Chapter 9 — The retrograde periods of Venus and Mercury

The retrograde periods of Venus and Mercury (the Sun’s two moons) occur in a similar mode as those of Mars: they both produce teardrop-shaped loops as they transit in inferior conjunction with the Sun. It is a perfectly natural, dynamic geometric pattern (known in geometry as an epitrochoid) yet one that the human mind has, understandably, some difficulty to conceptualize. My below graphic, however, should make it easy to visualize how and why these “teardrop loops” occur.

As you can see, this type of retrograde motion is not merely an illusion of perspective, like the so-called “retrograde” motion that affects our P-Type planets as they appear to move backwards against the background stars. In this case, the backward motion is part of the actual physical path traced by the observed object. In the above fanciful picture, our cowboy’s torch will leave a teardrop-shaped smoke plume because the torch actually swirled around that patch of sky. The “teardrop loop” is simply a consequence of the horse’s forward motion coupled with the gyrating lasso’s circular motion.

Watch animation of Mercury’s path around the Sun

Watch animation of Venus’s path around the Sun

If you are ready to introduce yourself to a simulation of the full TYCHOS system, please read Chapter 21 on the Tychosium 2-D program. The below screenshot from the Tychosium highlights a retrograde period of each of the Sun’s two moons.

The retrograde period of Mercury lasts for ca. 22.828 days on average — or 1/16th of a solar year.

The retrograde period of Venus lasts for ca. 45.656 days on average — or 1/8th of a solar year.

During these briefer periods, we see Mercury and Venus moving in the opposite direction of the Sun. Thereafter, they resume so-called “prograde” motion, moving West-to-East in our skies, along with the Sun.

The prograde period of Mercury lasts for ca. 94 days on average.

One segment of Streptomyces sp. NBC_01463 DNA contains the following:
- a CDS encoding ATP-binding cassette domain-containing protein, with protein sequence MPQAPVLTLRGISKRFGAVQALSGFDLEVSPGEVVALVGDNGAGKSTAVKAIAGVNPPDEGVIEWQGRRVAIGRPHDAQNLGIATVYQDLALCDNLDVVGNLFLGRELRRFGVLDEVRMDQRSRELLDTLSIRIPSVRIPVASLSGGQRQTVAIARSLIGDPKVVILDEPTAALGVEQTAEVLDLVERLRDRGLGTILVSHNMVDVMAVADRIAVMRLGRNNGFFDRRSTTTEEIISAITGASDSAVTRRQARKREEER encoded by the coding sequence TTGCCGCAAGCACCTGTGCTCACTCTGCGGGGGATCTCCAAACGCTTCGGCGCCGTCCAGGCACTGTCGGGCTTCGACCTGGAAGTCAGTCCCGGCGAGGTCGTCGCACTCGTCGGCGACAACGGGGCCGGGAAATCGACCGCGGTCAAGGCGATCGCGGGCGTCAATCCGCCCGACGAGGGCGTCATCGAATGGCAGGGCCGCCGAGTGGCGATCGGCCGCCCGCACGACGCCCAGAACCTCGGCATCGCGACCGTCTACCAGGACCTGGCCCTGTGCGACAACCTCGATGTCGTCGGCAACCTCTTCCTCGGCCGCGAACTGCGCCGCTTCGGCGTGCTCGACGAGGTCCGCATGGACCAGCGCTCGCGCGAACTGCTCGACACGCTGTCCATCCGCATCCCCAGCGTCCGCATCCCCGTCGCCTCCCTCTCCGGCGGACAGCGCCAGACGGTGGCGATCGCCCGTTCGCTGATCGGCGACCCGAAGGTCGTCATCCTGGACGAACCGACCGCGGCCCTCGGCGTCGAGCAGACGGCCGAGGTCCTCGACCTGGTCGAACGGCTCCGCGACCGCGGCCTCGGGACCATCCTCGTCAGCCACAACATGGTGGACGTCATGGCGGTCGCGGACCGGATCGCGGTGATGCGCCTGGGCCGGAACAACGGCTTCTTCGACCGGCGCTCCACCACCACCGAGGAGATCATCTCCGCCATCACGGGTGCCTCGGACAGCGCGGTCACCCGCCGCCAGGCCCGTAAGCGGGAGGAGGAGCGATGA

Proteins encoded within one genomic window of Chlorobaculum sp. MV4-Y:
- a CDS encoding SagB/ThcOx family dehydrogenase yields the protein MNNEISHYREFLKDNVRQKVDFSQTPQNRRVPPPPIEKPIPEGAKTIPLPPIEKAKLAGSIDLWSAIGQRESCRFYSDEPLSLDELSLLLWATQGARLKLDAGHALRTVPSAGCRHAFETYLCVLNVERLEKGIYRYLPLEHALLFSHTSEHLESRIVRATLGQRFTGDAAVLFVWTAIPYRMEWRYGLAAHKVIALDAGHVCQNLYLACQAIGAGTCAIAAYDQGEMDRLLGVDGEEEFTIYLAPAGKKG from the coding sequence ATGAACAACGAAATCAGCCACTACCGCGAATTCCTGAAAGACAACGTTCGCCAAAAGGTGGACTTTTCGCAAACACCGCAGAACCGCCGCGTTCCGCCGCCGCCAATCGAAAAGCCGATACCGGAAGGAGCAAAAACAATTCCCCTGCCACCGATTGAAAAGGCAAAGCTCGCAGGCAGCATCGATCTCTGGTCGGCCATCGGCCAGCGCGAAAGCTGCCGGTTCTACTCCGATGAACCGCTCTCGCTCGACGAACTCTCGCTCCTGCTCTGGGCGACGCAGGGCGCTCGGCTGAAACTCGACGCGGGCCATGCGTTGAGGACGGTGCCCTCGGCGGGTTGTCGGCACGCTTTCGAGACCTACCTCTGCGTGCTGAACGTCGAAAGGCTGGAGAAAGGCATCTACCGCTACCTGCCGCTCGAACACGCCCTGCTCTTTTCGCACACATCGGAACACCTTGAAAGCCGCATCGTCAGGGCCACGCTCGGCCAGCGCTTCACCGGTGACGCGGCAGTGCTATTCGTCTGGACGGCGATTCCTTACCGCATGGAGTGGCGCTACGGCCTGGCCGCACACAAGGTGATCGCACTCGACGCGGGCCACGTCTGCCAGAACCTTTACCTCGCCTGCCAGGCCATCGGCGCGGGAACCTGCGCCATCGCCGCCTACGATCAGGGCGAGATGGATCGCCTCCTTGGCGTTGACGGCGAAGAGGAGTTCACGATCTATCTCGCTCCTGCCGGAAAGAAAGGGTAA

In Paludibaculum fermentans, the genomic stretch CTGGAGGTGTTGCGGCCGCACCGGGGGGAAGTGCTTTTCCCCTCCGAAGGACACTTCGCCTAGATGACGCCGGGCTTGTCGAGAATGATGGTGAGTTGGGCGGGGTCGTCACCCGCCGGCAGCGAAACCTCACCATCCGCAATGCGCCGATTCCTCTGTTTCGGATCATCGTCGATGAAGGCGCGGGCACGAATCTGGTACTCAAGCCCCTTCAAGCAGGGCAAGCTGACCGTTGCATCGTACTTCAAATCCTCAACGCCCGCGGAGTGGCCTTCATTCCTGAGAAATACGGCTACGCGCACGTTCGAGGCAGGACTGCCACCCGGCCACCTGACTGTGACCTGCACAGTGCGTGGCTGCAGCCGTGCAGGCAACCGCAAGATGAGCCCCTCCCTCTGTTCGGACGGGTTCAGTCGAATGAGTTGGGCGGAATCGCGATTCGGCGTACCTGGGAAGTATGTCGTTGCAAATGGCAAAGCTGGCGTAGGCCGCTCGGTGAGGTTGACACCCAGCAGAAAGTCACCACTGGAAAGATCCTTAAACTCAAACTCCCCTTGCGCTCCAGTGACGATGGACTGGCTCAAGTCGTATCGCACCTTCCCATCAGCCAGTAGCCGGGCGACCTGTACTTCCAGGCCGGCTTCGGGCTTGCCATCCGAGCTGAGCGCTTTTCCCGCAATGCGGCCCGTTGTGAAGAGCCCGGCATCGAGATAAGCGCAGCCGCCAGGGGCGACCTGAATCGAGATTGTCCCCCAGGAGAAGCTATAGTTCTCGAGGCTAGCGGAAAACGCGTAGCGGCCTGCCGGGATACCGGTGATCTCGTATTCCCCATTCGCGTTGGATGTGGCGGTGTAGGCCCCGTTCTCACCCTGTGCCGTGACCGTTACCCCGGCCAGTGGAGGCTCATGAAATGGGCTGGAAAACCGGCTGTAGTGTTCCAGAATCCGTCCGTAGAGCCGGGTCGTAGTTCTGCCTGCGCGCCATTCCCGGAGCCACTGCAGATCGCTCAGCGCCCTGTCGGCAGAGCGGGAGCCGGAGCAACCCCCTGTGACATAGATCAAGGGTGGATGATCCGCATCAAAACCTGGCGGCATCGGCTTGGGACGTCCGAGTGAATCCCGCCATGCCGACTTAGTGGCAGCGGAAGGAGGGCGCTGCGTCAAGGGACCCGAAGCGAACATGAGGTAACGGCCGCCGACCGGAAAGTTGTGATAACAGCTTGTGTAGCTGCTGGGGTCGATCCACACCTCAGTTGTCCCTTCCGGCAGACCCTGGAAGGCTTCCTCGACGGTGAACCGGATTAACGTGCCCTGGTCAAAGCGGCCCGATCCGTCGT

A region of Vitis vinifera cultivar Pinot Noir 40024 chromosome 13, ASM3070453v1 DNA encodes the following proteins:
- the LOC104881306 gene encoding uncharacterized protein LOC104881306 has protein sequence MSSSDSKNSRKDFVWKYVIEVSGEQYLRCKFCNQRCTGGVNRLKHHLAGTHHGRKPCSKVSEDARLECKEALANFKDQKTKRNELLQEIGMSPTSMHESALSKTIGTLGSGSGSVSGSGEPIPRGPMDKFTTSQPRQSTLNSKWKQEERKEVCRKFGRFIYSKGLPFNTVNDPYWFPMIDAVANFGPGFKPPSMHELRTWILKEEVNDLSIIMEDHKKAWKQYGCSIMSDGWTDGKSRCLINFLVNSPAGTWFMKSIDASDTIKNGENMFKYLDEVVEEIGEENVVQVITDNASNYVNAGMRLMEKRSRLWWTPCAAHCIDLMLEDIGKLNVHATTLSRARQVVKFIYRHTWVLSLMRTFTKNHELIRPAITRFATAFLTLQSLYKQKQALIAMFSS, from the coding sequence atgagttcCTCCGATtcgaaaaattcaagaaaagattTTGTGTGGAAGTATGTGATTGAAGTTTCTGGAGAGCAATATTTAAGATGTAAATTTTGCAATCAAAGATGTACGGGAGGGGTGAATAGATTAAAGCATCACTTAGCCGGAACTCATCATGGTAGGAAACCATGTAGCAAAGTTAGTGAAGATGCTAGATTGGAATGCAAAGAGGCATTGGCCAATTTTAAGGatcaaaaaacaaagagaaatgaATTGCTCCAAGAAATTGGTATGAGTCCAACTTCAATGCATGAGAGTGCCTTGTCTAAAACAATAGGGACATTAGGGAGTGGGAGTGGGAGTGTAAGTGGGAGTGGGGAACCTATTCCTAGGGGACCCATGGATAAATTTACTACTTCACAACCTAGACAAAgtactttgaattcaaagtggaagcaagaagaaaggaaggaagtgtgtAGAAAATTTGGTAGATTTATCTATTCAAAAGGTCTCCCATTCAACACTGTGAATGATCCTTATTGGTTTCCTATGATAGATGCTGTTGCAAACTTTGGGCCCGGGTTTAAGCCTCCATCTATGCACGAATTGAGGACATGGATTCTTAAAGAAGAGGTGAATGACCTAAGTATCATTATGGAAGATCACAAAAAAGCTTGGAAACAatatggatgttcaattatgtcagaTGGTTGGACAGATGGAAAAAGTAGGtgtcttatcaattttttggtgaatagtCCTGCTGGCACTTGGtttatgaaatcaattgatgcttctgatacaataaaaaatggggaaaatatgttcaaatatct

The prograde period of Venus lasts for ca. 538.7 days on average.

During these much longer prograde periods, we see Mercury and Venus moving as we expect, in the same direction as the Sun.

Note that there is nothing elliptical at all about the lunar motions of Venus and Mercury. They both perform uniformly circular orbits around their orbiting host, the Sun, maintaining their consistent and steady distances relative to her.

As can be readily visualized in the two above-linked animations, what needs to be understood about these odd, “teardrop-shaped” retrograde loops (performed by Venus, Mercury and Mars) is that they are entirely dependent on the orbital speed of these bodies as they revolve around the Sun. For instance, let us imagine for a moment that Mercury’s orbital speed were 8X slower than it is in reality. Well, here is a simulation of how Mercury would behave in relation to the moving Sun.

Hypothetical “Mercury” orbiting approximately 8X slower

As you can see, if only Mercury were moving 8X slower, then it would have no retrograde period. From Earth, we would just see Mercury as a moon revolving around the Sun – at times in front of it and at other times behind it – yet always moving in the same direction as its host. The retrograde motions of Mercury, Venus and Mars are a consequence of their relatively high orbital speeds while all of them simply revolve in uniform circular motion around the Sun, along its annual path round the Earth.

Let’s now take a closer look at some other aspects of our Sun’s two moons, Mercury and Venus.

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